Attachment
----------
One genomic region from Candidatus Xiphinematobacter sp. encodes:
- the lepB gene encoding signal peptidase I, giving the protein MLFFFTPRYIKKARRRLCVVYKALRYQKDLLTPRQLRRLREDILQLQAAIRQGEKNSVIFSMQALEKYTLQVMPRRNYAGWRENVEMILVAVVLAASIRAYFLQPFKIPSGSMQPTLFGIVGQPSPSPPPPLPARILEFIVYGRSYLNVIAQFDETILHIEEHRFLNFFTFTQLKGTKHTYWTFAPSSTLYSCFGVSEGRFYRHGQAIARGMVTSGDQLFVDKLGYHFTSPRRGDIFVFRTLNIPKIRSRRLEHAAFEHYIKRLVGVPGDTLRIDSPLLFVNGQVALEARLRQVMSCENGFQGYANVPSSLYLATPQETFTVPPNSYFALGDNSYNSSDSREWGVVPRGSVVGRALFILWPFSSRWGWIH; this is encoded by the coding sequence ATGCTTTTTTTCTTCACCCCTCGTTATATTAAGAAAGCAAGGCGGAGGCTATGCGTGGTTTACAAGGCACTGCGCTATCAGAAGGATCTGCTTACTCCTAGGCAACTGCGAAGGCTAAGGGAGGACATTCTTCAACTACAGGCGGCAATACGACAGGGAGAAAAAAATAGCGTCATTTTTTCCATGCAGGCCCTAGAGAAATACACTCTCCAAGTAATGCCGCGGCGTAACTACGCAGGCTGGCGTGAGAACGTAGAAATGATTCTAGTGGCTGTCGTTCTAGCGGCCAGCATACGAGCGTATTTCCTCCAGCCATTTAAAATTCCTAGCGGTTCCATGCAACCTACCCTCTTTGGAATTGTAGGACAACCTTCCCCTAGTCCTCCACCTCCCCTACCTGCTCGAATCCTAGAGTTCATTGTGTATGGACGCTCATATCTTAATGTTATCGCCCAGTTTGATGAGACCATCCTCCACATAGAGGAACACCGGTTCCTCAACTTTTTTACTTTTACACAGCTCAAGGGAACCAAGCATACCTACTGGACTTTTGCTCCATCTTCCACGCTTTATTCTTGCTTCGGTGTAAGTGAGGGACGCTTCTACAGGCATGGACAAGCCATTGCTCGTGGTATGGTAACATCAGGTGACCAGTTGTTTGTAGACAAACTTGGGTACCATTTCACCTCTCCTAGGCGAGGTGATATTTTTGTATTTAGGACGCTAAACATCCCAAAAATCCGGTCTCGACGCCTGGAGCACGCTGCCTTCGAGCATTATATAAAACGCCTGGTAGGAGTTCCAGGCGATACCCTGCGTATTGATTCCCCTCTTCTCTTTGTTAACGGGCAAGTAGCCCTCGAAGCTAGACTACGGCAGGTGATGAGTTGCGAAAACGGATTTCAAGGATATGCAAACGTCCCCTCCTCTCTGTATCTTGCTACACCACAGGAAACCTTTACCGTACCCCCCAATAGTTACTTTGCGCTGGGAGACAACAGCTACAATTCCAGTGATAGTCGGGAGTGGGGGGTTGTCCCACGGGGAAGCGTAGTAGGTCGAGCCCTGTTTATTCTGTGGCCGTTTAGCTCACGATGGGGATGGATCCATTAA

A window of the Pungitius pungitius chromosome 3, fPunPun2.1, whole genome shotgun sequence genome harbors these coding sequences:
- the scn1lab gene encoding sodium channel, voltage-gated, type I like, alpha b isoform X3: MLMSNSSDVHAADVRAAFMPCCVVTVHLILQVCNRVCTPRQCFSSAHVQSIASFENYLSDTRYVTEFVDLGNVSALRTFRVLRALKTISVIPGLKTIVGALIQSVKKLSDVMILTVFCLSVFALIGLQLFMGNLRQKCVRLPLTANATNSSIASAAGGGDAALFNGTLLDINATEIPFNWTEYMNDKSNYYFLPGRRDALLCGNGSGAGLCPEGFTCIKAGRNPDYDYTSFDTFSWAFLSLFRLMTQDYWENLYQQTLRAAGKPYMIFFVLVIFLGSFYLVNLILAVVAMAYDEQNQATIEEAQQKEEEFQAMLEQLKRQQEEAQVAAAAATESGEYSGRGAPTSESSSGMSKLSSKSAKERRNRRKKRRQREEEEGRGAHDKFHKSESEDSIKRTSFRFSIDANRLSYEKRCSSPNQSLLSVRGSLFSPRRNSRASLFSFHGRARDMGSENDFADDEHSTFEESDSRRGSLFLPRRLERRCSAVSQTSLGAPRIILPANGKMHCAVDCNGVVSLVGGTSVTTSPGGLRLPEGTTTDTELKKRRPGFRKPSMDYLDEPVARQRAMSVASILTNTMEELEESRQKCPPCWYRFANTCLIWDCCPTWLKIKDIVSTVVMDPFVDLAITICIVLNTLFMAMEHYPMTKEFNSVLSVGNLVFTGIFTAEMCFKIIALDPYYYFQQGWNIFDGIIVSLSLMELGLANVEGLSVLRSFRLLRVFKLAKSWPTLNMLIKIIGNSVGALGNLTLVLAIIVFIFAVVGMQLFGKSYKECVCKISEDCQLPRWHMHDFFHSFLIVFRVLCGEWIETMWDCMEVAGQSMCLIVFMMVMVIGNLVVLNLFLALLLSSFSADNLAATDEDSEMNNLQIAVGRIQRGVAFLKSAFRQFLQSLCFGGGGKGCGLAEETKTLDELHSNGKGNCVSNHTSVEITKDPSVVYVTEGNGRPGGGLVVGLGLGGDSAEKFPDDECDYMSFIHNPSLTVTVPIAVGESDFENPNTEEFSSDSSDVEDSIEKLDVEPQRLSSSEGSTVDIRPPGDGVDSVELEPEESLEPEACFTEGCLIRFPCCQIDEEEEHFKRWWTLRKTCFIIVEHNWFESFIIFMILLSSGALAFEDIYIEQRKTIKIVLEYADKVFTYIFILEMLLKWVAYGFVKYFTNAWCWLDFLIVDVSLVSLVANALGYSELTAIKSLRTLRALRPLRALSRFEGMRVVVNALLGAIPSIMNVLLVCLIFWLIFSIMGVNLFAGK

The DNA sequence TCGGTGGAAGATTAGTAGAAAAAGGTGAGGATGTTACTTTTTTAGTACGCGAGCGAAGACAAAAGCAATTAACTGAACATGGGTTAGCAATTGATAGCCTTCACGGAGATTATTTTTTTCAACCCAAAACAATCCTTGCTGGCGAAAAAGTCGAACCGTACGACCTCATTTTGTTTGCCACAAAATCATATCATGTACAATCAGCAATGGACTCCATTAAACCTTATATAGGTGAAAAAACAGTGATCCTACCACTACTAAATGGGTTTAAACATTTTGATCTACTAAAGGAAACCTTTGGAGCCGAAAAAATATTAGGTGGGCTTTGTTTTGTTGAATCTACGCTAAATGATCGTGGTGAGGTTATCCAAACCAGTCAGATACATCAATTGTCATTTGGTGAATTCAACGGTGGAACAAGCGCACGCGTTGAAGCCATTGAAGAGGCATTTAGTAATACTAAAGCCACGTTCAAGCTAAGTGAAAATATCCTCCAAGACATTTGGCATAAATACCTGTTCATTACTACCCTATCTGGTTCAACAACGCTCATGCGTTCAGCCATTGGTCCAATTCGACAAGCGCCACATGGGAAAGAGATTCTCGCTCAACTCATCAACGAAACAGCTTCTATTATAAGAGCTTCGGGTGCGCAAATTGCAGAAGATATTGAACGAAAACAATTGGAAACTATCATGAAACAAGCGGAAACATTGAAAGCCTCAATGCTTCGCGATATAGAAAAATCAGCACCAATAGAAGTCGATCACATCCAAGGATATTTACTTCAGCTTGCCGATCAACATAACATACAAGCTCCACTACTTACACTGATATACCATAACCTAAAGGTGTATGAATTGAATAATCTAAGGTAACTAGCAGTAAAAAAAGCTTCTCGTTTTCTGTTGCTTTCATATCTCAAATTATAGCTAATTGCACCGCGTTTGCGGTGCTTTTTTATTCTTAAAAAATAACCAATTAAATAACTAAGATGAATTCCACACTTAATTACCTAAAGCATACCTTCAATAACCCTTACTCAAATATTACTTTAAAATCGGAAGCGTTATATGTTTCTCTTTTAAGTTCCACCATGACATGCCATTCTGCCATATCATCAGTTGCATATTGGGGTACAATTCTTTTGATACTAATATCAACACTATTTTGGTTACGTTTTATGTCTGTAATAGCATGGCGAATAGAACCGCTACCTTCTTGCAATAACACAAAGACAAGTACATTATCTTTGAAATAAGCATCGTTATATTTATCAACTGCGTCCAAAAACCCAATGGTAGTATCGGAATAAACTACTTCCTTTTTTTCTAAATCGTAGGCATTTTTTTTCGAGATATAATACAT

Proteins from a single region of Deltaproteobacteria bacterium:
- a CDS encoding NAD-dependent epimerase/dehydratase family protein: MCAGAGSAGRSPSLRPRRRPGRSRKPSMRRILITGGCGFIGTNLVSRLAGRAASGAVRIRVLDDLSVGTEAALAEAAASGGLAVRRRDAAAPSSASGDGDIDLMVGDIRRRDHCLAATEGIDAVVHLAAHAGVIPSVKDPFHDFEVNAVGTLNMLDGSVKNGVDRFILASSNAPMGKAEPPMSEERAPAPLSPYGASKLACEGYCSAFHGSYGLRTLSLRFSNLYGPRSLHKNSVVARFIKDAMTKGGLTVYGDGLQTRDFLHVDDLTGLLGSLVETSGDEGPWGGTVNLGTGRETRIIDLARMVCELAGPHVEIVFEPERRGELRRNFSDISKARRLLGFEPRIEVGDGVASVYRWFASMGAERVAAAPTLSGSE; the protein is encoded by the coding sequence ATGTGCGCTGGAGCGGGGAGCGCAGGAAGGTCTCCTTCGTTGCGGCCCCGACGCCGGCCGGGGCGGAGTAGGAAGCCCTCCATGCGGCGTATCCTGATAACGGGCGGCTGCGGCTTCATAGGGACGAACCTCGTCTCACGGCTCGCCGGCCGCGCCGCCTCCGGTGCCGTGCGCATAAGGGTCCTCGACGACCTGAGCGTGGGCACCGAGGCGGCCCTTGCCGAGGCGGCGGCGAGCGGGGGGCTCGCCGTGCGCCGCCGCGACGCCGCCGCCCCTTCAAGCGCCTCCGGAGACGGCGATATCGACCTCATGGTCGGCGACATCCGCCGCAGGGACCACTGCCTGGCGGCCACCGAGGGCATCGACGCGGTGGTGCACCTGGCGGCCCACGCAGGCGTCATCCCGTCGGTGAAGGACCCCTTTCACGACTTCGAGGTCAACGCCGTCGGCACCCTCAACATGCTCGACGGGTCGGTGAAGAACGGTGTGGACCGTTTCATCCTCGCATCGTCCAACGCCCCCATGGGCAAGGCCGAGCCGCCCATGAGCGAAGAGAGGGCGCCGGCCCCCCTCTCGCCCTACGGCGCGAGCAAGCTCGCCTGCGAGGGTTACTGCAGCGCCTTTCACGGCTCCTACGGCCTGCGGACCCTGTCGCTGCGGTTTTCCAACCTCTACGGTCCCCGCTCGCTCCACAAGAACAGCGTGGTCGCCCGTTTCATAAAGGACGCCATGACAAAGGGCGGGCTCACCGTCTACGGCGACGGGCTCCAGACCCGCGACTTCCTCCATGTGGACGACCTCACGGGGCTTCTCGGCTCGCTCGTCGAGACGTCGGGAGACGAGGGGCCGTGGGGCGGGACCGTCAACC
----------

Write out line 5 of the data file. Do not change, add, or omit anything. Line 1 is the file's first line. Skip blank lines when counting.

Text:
The DNA sequence TCGGTGGAAGATTAGTAGAAAAAGGTGAGGATGTTACTTTTTTAGTACGCGAGCGAAGACAAAAGCAATTAACTGAACATGGGTTAGCAATTGATAGCCTTCACGGAGATTATTTTTTTCAACCCAAAACAATCCTTGCTGGCGAAAAAGTCGAACCGTACGACCTCATTTTGTTTGCCACAAAATCATATCATGTACAATCAGCAATGGACTCCATTAAACCTTATATAGGTGAAAAAACAGTGATCCTACCACTACTAAATGGGTTTAAACATTTTGATCTACTAAAGGAAACCTTTGGAGCCGAAAAAATATTAGGTGGGCTTTGTTTTGTTGAATCTACGCTAAATGATCGTGGTGAGGTTATCCAAACCAGTCAGATACATCAATTGTCATTTGGTGAATTCAACGGTGGAACAAGCGCACGCGTTGAAGCCATTGAAGAGGCATTTAGTAATACTAAAGCCACGTTCAAGCTAAGTGAAAATATCCTCCAAGACATTTGGCATAAATACCTGTTCATTACTACCCTATCTGGTTCAACAACGCTCATGCGTTCAGCCATTGGTCCAATTCGACAAGCGCCACATGGGAAAGAGATTCTCGCTCAACTCATCAACGAAACAGCTTCTATTATAAGAGCTTCGGGTGCGCAAATTGCAGAAGATATTGAACGAAAACAATTGGAAACTATCATGAAACAAGCGGAAACATTGAAAGCCTCAATGCTTCGCGATATAGAAAAATCAGCACCAATAGAAGTCGATCACATCCAAGGATATTTACTTCAGCTTGCCGATCAACATAACATACAAGCTCCACTACTTACACTGATATACCATAACCTAAAGGTGTATGAATTGAATAATCTAAGGTAACTAGCAGTAAAAAAAGCTTCTCGTTTTCTGTTGCTTTCATATCTCAAATTATAGCTAATTGCACCGCGTTTGCGGTGCTTTTTTATTCTTAAAAAATAACCAATTAAATAACTAAGATGAATTCCACACTTAATTACCTAAAGCATACCTTCAATAACCCTTACTCAAATATTACTTTAAAATCGGAAGCGTTATATGTTTCTCTTTTAAGTTCCACCATGACATGCCATTCTGCCATATCATCAGTTGCATATTGGGGTACAATTCTTTTGATACTAATATCAACACTATTTTGGTTACGTTTTATGTCTGTAATAGCATGGCGAATAGAACCGCTACCTTCTTGCAATAACACAAAGACAAGTACATTATCTTTGAAATAAGCATCGTTATATTTATCAACTGCGTCCAAAAACCCAATGGTAGTATCGGAATAAACTACTTCCTTTTTTTCTAAATCGTAGGCATTTTTTTTCGAGATATAATACAT